Date of Award


Degree Name

PhD Leadership Studies

Dissertation Committee

Kenneth Gonzalez, PhD; Mary Woods Scherr, PhD; Elizabeth Walsh, RSCJ, PhD


case study, faith development, first year college students, mentoring, qualitative, residential learning communities, spiritual development


Although student development theories have recognized the complex processes of identity development, they have not adequately addressed the development of the spiritual self. Rather than given separate consideration, spiritual development is often discussed in the context of other aspects of development, such as the cognitive. Consequently, student affairs practitioners have not been adequately trained to address, facilitate, nor support the spiritual development of college students. One approach that has been proposed for facilitating the faith development of college students is Residential Learning Communities. Unfortunately, the assertion that Residential Learning Communities are a promising method of facilitating faith development in college students is not supported by research-based evidence. The purpose of this study is to explore and describe the impact of Residential Learning Communities on the spiritual and faith development of first-year college students at a faith-based institution. The following research question guided the data analysis: What are the components and characteristics of a faith-based residential learning community that facilitates faith development in first-year college students? Qualitative techniques were employed for this study, specifically, case study methods. The case was one residential learning community in a first year residence hall at a faith-based institution. The time period for the study was one academic year. The study utilized data from three different sources: field observations, documents, and individual interviews in both the fall and spring semesters. Findings suggested that the spiritual development of college students was a result of formal time for reflection and strong mentoring relationships. These two components helped shape a unique culture characterized by a strong sense of connectedness, respect for differences and an emphasis on learning not only about faith and spirituality, but community living as well. This study provides a description of how and why spiritual and faith development occurred in a co-curricular, residential setting and provides data on how student affairs practitioners can be more intentional about creating such contexts.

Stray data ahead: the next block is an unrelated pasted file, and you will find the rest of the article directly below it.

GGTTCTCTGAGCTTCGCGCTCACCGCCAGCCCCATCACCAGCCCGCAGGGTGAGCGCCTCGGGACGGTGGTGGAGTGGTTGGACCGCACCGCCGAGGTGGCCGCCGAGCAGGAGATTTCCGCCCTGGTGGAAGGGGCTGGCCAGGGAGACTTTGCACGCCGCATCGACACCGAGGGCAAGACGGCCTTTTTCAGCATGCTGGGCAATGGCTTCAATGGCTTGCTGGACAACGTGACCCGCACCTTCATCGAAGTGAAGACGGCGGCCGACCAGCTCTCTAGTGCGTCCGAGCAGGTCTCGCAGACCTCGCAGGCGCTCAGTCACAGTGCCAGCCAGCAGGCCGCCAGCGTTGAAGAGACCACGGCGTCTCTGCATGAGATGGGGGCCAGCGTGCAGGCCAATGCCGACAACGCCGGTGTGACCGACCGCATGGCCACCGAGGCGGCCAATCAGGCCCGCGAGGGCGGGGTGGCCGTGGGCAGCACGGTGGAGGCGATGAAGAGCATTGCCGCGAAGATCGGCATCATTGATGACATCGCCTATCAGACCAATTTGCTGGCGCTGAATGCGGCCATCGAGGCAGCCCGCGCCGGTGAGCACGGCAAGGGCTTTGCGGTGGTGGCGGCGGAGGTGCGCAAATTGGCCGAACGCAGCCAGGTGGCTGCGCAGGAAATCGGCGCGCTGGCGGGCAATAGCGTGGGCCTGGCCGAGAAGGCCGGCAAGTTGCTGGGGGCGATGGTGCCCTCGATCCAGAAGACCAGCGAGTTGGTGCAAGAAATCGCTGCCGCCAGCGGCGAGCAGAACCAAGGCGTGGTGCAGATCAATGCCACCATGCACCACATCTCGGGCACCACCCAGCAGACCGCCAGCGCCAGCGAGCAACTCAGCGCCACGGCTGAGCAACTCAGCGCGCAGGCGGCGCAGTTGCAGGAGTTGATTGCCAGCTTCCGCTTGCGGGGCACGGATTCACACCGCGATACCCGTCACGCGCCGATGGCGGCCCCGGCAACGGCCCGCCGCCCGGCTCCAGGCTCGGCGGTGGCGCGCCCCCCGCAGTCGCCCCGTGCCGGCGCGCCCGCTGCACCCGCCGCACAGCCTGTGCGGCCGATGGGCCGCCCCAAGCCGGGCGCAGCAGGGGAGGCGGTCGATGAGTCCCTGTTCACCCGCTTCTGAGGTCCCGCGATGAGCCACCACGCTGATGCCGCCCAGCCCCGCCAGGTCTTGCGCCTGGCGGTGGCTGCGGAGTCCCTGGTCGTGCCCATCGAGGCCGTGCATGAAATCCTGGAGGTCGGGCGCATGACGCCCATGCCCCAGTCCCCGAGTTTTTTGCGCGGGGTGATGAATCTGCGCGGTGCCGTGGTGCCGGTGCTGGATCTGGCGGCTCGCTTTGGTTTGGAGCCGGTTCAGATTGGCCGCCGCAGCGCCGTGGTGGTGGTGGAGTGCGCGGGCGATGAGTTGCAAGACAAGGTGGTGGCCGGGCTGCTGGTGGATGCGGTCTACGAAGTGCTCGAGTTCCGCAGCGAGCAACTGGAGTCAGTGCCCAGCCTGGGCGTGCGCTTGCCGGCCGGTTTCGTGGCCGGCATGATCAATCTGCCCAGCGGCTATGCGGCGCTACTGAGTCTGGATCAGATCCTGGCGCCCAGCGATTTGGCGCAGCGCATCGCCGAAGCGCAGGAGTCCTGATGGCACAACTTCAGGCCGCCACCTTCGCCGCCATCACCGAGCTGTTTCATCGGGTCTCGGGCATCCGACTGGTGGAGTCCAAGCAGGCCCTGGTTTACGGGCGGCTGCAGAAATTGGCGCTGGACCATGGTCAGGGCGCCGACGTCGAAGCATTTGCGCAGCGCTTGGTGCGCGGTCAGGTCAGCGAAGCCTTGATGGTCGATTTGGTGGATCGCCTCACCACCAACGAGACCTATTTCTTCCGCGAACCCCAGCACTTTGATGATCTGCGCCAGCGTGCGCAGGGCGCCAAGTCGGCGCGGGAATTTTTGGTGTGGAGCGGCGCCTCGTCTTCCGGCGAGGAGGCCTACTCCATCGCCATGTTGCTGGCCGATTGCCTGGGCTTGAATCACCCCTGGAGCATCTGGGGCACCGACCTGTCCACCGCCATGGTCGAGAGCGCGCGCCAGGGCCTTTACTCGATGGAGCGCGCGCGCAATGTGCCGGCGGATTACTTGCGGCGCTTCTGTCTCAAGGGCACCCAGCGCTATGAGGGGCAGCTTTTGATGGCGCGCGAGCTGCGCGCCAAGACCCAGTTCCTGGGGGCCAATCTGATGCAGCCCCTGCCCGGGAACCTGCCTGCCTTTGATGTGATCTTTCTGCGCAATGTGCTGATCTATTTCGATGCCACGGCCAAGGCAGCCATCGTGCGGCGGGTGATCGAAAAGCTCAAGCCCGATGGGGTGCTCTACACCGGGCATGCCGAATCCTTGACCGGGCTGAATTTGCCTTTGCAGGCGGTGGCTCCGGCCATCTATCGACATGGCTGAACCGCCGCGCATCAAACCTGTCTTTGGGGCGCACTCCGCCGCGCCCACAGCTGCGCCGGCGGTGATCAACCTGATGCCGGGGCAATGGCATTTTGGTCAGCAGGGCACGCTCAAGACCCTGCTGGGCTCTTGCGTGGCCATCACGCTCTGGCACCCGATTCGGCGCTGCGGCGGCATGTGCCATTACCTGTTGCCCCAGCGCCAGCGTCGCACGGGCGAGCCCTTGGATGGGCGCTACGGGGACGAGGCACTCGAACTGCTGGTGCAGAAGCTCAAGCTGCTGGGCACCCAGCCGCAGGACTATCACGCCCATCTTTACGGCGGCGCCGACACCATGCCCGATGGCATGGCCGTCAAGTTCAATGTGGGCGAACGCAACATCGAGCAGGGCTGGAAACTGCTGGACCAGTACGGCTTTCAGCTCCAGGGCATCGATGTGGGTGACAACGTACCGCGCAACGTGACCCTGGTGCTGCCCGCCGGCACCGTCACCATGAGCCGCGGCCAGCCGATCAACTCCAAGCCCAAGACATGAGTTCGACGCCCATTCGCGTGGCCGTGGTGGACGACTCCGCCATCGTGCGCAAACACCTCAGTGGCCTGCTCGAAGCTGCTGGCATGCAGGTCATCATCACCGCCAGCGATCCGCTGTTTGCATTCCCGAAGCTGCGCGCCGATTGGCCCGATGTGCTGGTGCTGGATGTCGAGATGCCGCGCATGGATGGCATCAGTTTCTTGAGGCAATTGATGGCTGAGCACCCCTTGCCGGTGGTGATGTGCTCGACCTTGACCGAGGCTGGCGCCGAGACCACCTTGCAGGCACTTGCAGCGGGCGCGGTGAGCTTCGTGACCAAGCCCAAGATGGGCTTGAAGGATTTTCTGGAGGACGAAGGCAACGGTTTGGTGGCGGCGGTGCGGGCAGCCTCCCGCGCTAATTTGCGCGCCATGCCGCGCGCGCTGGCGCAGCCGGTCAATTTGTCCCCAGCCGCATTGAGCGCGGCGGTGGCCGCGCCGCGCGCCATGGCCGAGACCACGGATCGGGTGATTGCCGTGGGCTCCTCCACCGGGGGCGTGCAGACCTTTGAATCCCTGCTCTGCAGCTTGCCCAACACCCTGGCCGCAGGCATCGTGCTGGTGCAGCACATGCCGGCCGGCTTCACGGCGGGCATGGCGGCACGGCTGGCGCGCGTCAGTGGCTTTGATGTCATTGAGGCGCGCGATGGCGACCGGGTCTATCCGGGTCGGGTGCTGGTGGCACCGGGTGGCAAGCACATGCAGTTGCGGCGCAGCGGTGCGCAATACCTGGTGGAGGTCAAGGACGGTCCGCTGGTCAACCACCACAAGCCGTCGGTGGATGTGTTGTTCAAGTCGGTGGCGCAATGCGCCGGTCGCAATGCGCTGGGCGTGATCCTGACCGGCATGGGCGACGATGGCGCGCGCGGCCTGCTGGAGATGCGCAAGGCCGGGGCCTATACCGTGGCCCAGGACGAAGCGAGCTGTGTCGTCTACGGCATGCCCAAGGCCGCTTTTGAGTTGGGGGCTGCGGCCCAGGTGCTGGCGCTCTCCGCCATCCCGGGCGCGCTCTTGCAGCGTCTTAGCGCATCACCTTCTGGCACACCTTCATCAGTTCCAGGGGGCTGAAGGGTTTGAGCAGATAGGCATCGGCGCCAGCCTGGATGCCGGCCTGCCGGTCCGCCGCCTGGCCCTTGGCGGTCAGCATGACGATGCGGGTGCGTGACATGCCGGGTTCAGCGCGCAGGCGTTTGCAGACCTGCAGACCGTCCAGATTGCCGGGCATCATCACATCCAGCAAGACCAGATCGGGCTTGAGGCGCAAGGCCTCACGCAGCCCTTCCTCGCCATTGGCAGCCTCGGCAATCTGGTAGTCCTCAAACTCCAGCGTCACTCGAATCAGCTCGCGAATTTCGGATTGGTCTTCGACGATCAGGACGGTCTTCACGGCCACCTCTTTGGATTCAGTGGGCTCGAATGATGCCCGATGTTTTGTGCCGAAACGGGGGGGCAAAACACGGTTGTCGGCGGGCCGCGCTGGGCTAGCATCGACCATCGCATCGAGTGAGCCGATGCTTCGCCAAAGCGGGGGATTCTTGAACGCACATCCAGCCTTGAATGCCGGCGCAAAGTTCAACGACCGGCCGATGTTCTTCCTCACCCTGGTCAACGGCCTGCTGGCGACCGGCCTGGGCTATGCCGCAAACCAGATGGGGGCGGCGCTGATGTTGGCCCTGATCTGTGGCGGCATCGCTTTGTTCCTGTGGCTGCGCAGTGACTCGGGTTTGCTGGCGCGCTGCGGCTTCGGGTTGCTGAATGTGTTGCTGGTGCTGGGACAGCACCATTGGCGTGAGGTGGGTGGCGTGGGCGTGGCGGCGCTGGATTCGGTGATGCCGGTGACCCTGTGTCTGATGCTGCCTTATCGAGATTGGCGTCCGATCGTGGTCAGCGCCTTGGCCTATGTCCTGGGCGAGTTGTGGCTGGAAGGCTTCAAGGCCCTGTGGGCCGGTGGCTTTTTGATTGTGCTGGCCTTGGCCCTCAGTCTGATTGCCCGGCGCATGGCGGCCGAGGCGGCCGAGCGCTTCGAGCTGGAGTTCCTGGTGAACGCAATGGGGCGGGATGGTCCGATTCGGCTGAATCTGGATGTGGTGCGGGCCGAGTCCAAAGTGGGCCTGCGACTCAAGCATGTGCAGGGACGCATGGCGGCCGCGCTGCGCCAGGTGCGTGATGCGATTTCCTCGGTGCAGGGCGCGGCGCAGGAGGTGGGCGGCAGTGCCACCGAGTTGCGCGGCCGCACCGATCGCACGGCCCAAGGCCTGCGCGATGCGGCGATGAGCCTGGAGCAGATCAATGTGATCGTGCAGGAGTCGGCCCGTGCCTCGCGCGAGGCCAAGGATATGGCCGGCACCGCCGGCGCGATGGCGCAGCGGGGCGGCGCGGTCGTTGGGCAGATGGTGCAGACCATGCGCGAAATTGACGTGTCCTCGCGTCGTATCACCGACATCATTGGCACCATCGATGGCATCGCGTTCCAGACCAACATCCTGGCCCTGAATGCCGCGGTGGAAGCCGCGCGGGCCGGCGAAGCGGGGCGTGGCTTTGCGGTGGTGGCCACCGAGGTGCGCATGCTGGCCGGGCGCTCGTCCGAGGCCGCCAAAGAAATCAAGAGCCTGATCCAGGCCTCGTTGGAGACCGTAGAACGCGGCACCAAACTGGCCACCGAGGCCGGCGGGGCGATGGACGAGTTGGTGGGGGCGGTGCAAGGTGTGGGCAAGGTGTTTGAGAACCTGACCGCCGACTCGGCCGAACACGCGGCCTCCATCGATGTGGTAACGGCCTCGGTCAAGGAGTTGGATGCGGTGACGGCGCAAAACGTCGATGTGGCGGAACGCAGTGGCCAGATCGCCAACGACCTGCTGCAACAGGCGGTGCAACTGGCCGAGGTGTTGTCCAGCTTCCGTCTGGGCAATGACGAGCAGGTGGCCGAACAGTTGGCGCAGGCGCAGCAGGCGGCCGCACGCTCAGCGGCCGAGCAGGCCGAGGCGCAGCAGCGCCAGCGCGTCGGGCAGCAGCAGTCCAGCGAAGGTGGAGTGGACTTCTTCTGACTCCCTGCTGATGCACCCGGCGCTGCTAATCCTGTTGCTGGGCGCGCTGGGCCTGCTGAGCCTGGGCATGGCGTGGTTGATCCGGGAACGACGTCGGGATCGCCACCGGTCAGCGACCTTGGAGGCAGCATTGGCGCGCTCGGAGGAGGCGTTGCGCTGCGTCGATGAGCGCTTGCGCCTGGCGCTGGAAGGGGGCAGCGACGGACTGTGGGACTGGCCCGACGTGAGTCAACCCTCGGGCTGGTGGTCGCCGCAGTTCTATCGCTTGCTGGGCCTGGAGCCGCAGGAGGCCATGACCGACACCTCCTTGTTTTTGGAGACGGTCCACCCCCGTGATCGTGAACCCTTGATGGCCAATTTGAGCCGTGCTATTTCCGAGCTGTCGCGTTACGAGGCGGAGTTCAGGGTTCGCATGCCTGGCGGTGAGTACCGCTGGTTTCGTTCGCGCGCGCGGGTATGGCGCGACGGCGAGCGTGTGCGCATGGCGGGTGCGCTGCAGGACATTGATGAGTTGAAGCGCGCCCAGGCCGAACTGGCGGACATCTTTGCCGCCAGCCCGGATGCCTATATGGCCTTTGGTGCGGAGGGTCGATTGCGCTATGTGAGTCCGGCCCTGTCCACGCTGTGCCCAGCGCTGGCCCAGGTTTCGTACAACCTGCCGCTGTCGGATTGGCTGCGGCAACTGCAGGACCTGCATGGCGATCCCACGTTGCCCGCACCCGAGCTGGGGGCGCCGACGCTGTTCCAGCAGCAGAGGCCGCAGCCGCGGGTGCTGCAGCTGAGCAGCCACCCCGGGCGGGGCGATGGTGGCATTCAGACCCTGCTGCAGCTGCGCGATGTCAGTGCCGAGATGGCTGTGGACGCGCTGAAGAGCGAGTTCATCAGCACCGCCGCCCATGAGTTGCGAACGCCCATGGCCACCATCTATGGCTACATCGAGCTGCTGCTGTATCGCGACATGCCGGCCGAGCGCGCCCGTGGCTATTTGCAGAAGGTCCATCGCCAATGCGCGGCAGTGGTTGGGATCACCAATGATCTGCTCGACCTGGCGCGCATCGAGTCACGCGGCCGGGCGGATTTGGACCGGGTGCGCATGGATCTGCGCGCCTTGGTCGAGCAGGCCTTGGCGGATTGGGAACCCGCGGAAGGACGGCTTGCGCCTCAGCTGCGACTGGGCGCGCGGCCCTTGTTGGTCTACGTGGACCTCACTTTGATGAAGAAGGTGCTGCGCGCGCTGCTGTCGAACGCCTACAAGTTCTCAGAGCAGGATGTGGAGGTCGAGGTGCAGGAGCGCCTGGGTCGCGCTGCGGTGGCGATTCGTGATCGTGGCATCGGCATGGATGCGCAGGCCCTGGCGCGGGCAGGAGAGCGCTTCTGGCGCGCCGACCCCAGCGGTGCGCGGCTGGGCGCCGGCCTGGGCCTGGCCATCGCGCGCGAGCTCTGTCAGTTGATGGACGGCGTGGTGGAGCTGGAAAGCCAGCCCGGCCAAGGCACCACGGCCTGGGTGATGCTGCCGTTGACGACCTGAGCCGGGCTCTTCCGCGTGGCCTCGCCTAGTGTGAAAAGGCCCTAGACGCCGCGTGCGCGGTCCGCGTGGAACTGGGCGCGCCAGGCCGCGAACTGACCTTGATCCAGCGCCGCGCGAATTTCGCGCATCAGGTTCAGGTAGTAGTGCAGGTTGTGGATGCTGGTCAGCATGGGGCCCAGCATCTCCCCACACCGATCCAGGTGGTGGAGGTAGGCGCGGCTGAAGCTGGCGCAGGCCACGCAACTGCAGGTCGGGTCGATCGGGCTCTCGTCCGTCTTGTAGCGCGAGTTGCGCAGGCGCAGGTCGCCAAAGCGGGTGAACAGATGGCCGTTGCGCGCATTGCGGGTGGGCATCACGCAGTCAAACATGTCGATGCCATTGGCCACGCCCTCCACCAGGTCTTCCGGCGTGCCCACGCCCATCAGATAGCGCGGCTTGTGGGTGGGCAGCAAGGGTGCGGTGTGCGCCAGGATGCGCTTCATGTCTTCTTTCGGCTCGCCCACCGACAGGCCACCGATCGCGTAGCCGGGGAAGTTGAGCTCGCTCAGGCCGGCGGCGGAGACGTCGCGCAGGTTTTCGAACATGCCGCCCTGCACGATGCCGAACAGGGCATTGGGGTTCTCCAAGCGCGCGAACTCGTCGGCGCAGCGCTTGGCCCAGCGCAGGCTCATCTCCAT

Document Type

Dissertation: Open Access


Leadership Studies